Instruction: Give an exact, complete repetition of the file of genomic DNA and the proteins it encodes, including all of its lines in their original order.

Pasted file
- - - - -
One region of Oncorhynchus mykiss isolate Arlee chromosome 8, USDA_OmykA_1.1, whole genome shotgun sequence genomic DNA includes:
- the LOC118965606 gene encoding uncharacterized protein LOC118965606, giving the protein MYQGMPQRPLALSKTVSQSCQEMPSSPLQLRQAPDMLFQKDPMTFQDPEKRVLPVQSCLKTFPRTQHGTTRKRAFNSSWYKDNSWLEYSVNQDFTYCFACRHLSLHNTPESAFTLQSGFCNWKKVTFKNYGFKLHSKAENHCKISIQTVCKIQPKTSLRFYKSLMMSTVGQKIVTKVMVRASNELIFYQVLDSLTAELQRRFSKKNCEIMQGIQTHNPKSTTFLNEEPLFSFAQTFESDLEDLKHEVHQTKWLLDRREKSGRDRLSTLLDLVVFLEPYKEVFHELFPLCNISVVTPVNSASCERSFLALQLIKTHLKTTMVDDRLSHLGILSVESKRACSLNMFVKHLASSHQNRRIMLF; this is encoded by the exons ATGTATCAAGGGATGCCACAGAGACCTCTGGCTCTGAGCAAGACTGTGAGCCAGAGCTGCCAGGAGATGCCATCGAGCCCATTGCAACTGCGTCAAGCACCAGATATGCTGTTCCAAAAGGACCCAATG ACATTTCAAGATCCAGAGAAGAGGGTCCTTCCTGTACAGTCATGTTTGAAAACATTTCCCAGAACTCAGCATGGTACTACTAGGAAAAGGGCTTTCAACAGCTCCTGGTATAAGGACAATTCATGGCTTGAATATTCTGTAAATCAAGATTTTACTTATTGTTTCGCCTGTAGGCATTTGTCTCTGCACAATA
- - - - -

One region of Oncorhynchus mykiss isolate Arlee chromosome 8, USDA_OmykA_1.1, whole genome shotgun sequence genomic DNA includes:
- the LOC118965606 gene encoding uncharacterized protein LOC118965606, giving the protein MYQGMPQRPLALSKTVSQSCQEMPSSPLQLRQAPDMLFQKDPMTFQDPEKRVLPVQSCLKTFPRTQHGTTRKRAFNSSWYKDNSWLEYSVNQDFTYCFACRHLSLHNTPESAFTLQSGFCNWKKVTFKNYGFKLHSKAENHCKISIQTVCKIQPKTSLRFYKSLMMSTVGQKIVTKVMVRASNELIFYQVLDSLTAELQRRFSKKNCEIMQGIQTHNPKSTTFLNEEPLFSFAQTFESDLEDLKHEVHQTKWLLDRREKSGRDRLSTLLDLVVFLEPYKEVFHELFPLCNISVVTPVNSASCERSFLALQLIKTHLKTTMVDDRLSHLGILSVESKRACSLNMFVKHLASSHQNRRIMLF; this is encoded by the exons ATGTATCAAGGGATGCCACAGAGACCTCTGGCTCTGAGCAAGACTGTGAGCCAGAGCTGCCAGGAGATGCCATCGAGCCCATTGCAACTGCGTCAAGCACCAGATATGCTGTTCCAAAAGGACCCAATG ACATTTCAAGATCCAGAGAAGAGGGTCCTTCCTGTACAGTCATGTTTGAAAACATTTCCCAGAACTCAGCATGGTACTACTAGGAAAAGGGCTTTCAACAGCTCCTGGTATAAGGACAATTCATGGCTTGAATATTCTGTAAATCAAGATTTTACTTATTGTTTCGCCTGTAGGCATTTGTCTCTGCACAATA